How to block remote network access for local user accounts in Windows

How to block remote network access for local user accounts in Windows


Local user accounts accessing other computers in the Active Directory (AD) network remotely may cause huge problems due to the security risk associated with the access privilege. The most commonly cited example is that if multiple user local accounts have the same username and password, and if an attacker gains the knowledge of one of those local user account's credentials, then the attacker can potentially gain access to all the machines that have local user accounts with the same name and password. This risk is called a pass-the-hash threat, and it is a major cause for concern. Naturally, administrators try to restrict such local user accounts from accessing computers remotely through the AD network.
Before Windows 8.1 and Windows Server 2012 R2, the solutions were complicated to execute. Administrators would use Deny access to this computer from the network policy. However, this policy would work only if all the computers were listed in the policy. In Windows 8.1 and Windows Server 2012 R2, Microsoft introduced two new security groups with new security identifiers (SID). One group contained all local users, and the other contained all local administrators. Now, the process to block remote network access becomes so much easier all the administrator would only need to list the two groups of SIDs.
Note: The two security groups can also be used in Windows 7, 8, Windows Server 2008 R2, and 2012 after installing a security update name KB 2871997, released in June 2014.

Verifying the existence of the security groups

The SIDs of the new groups are as follows:

Security group
Contains this account type
NT AUTHORITY\Local account
All local user accounts
NT AUTHORITY\Local account and member of Administrators group
All local accounts with administrative privileges
You can verify whether the two security groups mentioned above are present on you computer by running a PowerShell script. For verifying all local user accounts, here's the script:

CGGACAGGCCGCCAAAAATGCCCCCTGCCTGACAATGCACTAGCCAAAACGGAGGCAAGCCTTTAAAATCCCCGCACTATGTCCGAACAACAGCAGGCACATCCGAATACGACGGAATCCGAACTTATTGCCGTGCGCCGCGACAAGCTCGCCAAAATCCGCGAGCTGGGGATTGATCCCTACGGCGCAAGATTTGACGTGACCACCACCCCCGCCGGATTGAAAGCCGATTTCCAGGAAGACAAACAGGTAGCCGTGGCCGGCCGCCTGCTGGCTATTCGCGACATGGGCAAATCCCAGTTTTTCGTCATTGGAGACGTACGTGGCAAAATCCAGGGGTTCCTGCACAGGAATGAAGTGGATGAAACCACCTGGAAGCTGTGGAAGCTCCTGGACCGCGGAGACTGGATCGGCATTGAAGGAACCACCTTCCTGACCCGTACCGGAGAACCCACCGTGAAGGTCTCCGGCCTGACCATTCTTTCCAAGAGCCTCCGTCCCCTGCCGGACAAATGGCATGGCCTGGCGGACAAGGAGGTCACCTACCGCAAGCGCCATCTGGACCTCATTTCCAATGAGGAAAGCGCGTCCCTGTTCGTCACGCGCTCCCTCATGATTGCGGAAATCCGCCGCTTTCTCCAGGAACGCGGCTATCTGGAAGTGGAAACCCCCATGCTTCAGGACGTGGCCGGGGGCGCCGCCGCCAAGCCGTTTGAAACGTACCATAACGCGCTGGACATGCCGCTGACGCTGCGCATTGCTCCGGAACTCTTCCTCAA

$objSID = New-Object System.Security.Principal.SecurityIdentifier (“S-1-5-113”)
$objAccount = $objSID.Translate([System.Security.Principal.NTAccount])
If the local user accounts security group exists on your computer, then the script will return NT Authority\Local account as a result.

How to block remote network access for local user accounts

Blocking remote access for local user accounts can be done using group policy objects (GPO). Here's how you can do it:
  1. To open the Local Group Policy Editor, go to Start, search gpedit.msc, and click on the Edit Group Policy search result. Alternatively, you can press Windows key + R to open the Run tool, type gpedit.msc, and press Enter. The Local Group Policy Editor console will open.
  2. In the left pane, navigate to Computer Configuration -> Windows Settings -> Security Settings -> Local Policies -> User Rights Assignment.
  3. In the right pane, among the list of policies, select the Deny log on through Remote Desktop Service policy. This policy is used to deny users the right to logon into a computer remotely.
  4. In the policy window that opens, click Add User or group, and add the security group "Local account". If you also want to add the local administrators, add the security group "Local account and member of Administrators group". Then, click OK.
  5. Click OK in the policy window to confirm the action.
Once this is done, you will not be able to logon to computers remotely using the local accounts.
Note: If you want to apply this policy across an AD domain, you can use the Group Policy Management Console (GPMC) instead of Local Group Policy Editor in the first step mentioned above. To open GPMC, launch Server Manager from the taskbar, or go to Start, and then click Server Manager. in the Server Manager window, go to Tools, and select Group Policy Management.